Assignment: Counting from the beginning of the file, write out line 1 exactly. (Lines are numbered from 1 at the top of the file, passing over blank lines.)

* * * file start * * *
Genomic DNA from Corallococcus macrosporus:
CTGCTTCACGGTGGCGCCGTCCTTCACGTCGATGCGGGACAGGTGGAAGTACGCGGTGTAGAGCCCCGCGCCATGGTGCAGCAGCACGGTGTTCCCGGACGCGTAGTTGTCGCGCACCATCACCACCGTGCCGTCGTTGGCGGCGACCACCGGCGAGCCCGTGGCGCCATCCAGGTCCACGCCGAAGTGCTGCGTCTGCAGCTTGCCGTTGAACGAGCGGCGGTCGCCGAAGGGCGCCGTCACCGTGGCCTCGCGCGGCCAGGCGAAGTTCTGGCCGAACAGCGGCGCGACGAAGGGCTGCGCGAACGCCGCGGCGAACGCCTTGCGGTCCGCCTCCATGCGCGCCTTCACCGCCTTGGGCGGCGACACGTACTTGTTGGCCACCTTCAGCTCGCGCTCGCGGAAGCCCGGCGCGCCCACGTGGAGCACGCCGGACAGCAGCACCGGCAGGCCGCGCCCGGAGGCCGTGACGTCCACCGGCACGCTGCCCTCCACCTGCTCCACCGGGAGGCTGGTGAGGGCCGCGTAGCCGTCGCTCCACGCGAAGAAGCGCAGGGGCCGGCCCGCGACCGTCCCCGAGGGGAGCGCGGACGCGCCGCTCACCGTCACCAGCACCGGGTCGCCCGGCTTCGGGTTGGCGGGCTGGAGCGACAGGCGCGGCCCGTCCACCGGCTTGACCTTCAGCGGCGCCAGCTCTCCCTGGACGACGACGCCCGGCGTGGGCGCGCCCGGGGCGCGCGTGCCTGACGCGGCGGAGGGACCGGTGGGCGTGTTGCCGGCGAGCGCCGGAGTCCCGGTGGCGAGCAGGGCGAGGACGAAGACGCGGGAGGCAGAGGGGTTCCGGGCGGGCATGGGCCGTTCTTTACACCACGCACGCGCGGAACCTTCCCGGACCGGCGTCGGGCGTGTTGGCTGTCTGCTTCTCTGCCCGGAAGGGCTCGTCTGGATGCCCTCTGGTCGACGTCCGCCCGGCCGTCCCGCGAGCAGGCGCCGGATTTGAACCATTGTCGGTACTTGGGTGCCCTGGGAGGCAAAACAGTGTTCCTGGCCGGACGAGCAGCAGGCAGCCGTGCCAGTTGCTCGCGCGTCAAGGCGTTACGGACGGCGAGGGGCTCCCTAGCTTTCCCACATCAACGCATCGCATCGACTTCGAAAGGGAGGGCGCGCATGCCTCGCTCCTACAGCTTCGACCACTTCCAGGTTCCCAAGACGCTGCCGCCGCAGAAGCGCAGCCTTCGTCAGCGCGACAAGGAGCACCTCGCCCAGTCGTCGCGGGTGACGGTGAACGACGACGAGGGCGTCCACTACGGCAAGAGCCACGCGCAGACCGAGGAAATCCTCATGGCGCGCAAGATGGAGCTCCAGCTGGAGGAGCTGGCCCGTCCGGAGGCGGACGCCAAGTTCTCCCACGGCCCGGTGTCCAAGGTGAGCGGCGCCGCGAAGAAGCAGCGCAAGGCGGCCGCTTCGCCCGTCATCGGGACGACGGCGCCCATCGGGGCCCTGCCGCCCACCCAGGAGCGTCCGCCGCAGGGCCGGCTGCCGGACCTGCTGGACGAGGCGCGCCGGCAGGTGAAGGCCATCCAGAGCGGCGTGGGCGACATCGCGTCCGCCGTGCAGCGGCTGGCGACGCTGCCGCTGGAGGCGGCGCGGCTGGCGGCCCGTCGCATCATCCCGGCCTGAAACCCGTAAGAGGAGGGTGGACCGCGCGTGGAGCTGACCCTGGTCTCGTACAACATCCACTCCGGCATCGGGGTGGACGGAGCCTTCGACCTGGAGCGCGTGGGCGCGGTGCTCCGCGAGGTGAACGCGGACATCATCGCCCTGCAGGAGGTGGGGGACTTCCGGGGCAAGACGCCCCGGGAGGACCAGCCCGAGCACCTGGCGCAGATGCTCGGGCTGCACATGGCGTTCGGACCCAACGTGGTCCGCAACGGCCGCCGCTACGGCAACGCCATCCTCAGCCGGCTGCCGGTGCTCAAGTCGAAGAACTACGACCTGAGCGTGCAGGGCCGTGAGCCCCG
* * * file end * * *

Genomic DNA from Corallococcus macrosporus: